If you order a Toyota RAV4 Cruiser Hybrid tomorrow, you may not have the keys in your hand until 2023. And Canberra’s best-selling car is far from alone.
Car manufacturers around the world have suffered a double whammy of semi-conductor shortage and COVID-19 isolation requirements. It’s even catching up with those who might have been fine to begin with, such as MG.
The average wait time for a new car in Australia is 146 days, according to data from PriceMyCar.
Canberra Toyota dealer principal Mirko Milic says the situation is challenging.
“Demand is still strong, despite the long wait times and now the added disincentive of interest rates,” he says.
“But there’s no solid light at the end of the tunnel for supply yet.”
So what does a new car buyer do to pass the time? Continue driving the old chariot for another two years? That’s not an option for some and certainly not a palatable one given the used-car market at the moment. Second-hand vehicle prices in Australia have jumped by 18.4 per cent in the past year. Talk about striking while the iron is hot.
It seems many are doing what we all do when we’re bored – take out another subscription. But this time, it’s a car subscription.
It works basically the same as your Netflix or Stan subscription. But in exchange for a monthly fee, you get a car. Servicing, insurance and registration are all covered; the only other expense is fuel. The term usually ranges from four to 18 months.
Think of it as a hybrid between renting and buying. And it’s a model growing in popularity.
Australia’s largest car subscription network, Loopit, has seen a massive 320 per cent increase in new subscriptions over the past six months compared to the preceding six months. It puts the growth down to new car buyers wanting something in the interim.
Mirko says subscription companies aren’t exempt from the issues bludgeoning the new car market, but the model can offer a good quick fix if the cars are available.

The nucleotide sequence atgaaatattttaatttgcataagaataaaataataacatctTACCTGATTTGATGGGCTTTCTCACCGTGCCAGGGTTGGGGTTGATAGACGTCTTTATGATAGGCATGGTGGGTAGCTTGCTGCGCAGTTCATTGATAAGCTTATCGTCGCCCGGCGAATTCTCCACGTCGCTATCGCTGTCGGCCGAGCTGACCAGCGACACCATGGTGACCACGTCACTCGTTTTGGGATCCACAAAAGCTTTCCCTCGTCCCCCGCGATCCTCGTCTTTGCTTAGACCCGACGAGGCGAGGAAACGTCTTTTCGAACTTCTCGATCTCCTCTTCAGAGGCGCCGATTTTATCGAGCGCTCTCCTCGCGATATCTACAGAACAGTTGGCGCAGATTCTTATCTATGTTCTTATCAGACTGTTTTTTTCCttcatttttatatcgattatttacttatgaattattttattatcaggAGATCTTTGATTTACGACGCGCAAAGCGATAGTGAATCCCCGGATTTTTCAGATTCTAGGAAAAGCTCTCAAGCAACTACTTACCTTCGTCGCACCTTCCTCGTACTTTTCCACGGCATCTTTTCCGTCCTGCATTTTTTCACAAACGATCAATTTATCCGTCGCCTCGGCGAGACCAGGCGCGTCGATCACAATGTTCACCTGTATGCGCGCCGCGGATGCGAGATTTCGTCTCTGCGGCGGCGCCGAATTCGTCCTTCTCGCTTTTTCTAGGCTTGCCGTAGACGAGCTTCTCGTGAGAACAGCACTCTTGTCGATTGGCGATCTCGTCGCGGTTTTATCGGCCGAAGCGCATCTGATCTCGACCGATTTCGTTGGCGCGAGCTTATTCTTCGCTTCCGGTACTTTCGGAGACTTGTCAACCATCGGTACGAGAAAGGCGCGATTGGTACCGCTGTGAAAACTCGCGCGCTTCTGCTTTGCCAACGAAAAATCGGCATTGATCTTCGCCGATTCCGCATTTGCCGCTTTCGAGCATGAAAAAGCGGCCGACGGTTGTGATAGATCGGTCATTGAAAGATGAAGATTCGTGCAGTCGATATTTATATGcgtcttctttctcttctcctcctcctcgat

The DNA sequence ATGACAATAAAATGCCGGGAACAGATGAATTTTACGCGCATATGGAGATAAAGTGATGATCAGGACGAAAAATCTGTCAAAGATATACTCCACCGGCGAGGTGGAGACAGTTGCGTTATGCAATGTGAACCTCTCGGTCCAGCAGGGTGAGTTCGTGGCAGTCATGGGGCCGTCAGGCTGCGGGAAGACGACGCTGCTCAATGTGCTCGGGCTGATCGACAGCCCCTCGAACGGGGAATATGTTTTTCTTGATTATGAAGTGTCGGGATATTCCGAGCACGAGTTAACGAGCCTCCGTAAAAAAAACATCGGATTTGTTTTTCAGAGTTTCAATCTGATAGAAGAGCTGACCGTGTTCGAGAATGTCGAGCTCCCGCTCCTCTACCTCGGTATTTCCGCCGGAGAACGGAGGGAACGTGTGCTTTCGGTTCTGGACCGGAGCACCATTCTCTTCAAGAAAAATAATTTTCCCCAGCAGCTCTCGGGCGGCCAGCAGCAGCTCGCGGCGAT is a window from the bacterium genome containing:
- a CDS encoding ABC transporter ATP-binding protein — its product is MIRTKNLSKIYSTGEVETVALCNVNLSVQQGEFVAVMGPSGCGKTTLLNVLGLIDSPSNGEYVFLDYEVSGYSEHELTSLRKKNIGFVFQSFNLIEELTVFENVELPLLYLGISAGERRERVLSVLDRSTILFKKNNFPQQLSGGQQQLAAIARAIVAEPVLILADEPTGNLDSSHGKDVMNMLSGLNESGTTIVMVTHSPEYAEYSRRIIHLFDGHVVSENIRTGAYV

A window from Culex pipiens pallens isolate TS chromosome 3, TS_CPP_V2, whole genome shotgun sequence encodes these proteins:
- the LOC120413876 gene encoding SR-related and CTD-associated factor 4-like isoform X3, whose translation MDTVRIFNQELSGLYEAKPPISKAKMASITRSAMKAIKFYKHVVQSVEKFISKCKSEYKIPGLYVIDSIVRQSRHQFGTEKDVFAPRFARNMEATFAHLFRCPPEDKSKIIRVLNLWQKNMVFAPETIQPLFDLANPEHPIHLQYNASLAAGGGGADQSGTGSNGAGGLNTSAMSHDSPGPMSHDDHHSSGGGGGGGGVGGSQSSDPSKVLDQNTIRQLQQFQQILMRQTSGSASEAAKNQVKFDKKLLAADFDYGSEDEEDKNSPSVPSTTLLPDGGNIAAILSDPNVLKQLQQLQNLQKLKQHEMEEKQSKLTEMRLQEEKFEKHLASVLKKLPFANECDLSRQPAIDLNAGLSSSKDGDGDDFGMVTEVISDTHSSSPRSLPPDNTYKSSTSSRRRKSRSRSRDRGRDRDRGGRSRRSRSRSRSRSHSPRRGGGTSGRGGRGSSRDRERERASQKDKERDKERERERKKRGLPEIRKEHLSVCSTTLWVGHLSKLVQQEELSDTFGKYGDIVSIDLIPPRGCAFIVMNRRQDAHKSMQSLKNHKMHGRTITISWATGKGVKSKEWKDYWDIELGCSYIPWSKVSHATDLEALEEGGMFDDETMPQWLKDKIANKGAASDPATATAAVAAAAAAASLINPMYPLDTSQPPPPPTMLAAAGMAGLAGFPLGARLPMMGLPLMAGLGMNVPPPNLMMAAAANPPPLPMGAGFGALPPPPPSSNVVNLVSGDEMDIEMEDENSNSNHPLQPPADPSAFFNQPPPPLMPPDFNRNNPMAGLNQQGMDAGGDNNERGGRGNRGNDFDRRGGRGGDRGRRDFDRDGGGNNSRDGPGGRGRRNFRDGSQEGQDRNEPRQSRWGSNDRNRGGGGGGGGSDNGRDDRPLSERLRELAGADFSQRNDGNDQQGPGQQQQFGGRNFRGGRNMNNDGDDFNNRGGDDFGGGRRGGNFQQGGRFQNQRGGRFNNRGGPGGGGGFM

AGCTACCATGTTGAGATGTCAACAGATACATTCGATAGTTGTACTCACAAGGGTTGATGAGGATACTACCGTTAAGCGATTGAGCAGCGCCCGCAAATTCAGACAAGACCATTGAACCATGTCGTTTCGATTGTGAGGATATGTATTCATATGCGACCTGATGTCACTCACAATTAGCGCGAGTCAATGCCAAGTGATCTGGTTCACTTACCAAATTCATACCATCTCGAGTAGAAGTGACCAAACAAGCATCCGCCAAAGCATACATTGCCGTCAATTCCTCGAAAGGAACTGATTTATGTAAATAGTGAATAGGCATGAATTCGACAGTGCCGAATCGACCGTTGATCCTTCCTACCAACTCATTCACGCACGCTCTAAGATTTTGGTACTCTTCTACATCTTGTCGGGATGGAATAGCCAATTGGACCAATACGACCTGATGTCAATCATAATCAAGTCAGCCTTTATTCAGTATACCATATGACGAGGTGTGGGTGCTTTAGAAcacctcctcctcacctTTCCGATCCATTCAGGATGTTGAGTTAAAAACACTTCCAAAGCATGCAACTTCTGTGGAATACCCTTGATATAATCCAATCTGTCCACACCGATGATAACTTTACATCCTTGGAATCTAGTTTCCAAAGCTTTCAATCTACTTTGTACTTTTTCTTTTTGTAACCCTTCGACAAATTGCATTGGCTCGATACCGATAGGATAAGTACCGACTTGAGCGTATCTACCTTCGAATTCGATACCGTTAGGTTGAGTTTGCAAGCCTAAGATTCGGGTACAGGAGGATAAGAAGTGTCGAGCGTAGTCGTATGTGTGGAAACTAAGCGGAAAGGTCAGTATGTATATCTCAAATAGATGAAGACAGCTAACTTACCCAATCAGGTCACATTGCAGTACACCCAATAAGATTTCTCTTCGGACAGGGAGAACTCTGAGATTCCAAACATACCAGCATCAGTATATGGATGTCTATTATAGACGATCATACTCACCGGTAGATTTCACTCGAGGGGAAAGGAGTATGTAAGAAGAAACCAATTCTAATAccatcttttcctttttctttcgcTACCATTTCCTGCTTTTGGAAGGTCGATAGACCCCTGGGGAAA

“No-one has easy access to new cars,” he says.
“What subscription offers in these crazy times is a short-term solution to having a car without having to commit to purchasing one.”
He says it may suit someone in transient employment, such as a diplomat or defence official.
“Sometimes it doesn’t pay to buy or lease a vehicle, so subscription can be a reasonable solution.”
Local third-party companies such as Loopit have jumped on subscription in the last few years, following in the footsteps of others trialling it overseas. Porsche in the US was one of the first car companies to offer an all-inclusive subscription service. Called ‘Porsche Drive’, it effectively allowed drivers to flick between a new model whenever they wanted.
Mirko says it is still more cost-effective to buy a new car on finance.
“Traditional purchasing is still the way to go, if you can get a car,” he says.
“And if you just need a short-term loan, there are always rental companies that offer a car for $35 a day.”
General manager at Enterprise Rentacar at Canberra Airport terminal, Marwan Altalib, says there isn’t a limit on how long someone can rent a car but he sees more manufacturers and dealers getting in on the subscription business model in coming years.
“Years ago, I was asking myself why people still own cars,” he says.
“Yes, the car market is still thriving today, but owning a car attracts people who want connection with a certain car and the memories that certain car gives you. I think we are growing out of that.”
Marwan says subscription presents customers with good options outside traditional ownership, and “it will fly” once teething troubles are over.
Loopit offers ACT car subscription services in the form of software to dealerships. The other more conventional companies of GoGet, CarBar, Carly, Hello Cars, and FlexiGO service Australia’s larger capital cities and are yet to arrive in Canberra.
Watch this space.